My week of Monday 8 to Sunday 14 March began in Newcastle, paused in Sydney, and ended in Wentworth Falls. It was lovely for a number of reasons, but I’ve already said all that on Twitter.Continue reading “Weekly Wrap 563: Visiting Newcastle after an eight-year gap”
In this episode we travel to Newcastle to kick off The 9pm Autumn Series 2021 with special guest Carol Duncan — journalist, multimedia producer and Newcastle City Councillor.Continue reading “The 9pm Newcastle Rock, Radio, and Coal Chat with Carol Duncan and Nuatali Nelmes”
I’m very happy with my week of Monday 1 to Sunday 7 March. I was the midst of changing my medication regime and productivity was high â€” there’s a good chance these things are connected â€” and I’ve just enjoyed a train trip up to Newcastle.Continue reading “Weekly Wrap 562: Pills, productivity, and peregrinations”
[Update 14 October 2013, 0800 AEDT: As foreshadowed, “The Week Ahead” has been fleshed out with the current version of The Plan. However there’s evidence to suggest that this might change again later today. Update 15 October 2013, 1915 AEDT: The plan has changed again.]
- Corrupted Nerds: Conversations 6, being a chat with Michael Smith, head of Akamai Technologies’ computer security incident response team (CSIRT) about distributed denial of service (DDoS) attacks.
- Tech boom? Innovation drives Newcastle’s (slow) renewal, Crikey, 7 October 2013, being my write-up of the DiG Festival.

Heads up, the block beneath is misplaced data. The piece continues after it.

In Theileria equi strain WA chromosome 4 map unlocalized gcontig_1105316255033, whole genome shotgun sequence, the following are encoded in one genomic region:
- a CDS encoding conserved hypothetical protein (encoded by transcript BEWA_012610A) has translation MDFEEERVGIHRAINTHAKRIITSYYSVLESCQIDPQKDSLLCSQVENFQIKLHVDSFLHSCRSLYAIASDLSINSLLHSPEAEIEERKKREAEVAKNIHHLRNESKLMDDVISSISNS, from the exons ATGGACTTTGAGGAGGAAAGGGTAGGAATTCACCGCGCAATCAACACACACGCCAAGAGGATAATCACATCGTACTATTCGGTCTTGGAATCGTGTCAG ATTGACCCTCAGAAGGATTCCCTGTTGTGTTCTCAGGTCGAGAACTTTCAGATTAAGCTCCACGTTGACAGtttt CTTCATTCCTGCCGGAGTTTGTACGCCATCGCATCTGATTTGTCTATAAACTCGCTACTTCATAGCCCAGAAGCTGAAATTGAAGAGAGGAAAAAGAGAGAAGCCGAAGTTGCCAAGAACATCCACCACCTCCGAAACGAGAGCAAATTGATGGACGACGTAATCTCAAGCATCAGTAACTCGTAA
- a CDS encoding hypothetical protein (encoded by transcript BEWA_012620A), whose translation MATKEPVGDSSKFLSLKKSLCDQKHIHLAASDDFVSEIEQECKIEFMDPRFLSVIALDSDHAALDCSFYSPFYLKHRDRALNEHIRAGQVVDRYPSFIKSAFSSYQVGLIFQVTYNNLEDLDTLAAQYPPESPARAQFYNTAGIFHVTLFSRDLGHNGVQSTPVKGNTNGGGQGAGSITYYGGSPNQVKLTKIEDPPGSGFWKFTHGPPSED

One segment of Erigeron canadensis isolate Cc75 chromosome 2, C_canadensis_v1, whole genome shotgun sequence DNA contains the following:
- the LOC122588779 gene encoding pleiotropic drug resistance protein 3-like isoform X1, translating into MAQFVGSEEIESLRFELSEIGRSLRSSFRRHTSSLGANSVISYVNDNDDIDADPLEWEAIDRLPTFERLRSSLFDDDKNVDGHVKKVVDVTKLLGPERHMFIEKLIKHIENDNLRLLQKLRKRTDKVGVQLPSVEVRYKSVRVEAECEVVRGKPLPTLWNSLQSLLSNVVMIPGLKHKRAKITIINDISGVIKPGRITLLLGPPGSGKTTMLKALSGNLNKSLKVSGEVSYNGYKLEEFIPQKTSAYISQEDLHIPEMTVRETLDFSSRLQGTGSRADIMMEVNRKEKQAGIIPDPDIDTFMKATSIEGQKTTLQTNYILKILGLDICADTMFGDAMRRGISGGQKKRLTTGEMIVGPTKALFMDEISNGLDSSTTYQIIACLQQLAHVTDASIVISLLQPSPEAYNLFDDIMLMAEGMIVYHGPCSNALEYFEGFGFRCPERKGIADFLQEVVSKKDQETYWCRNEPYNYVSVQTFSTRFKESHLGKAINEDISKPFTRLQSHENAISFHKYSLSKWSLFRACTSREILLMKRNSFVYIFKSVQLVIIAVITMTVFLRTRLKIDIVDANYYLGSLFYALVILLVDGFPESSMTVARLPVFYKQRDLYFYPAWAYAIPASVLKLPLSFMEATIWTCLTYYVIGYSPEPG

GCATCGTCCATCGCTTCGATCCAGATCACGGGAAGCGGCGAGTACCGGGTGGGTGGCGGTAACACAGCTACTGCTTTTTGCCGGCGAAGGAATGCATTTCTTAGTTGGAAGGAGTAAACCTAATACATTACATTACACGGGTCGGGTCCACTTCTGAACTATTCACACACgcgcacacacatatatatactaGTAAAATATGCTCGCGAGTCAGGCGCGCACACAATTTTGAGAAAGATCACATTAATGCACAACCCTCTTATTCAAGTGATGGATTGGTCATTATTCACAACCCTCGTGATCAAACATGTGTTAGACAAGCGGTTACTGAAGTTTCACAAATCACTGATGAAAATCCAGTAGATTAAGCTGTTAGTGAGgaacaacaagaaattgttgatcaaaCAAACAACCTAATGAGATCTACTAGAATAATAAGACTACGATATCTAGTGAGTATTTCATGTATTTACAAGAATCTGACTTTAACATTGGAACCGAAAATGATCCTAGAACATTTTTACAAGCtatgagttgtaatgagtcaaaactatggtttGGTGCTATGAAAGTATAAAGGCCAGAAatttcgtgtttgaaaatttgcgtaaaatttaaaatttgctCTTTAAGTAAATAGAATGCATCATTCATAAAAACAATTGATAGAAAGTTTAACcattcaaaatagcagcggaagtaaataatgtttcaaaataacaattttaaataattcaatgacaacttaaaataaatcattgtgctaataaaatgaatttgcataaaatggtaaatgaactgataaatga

- Internet use: we’re more mobile, but we still need a cable, Crikey, 9 October 2013, being my response to the latest internet usage figures from the Australian Bureau of Statistics (ABC).
I also wrote my usual column for ZDNet Australia, The Full Tilt, but we’re currently waiting on a decision as to whether the planned headline is, um, pushing the boundaries.
- On Monday I spoke about Tor and Silk Road on ABC Local Radio across New South Wales.
- On Sunday, I was a guest for the recording of this week’s Reckoner podcast.
- On Wednesday I went to a lunchtime briefing by Unisys at Wolfies Restaurant at Circular Quay — apparently it doesn’t have an apostrophe — where the food was lovely and the weather was gorgeous. They paid, of course.
- On Thursday I went to the annual conference of the Australian Information Security Association (AISA) at the Sydney Convention & Exhibition Centre, where I was fed and watered. Check Point Software Technologies Ltd gave me a branded shirt. Watchguard Technologies Inc gave me a novelty USB memory device (4GB) packed with PR material.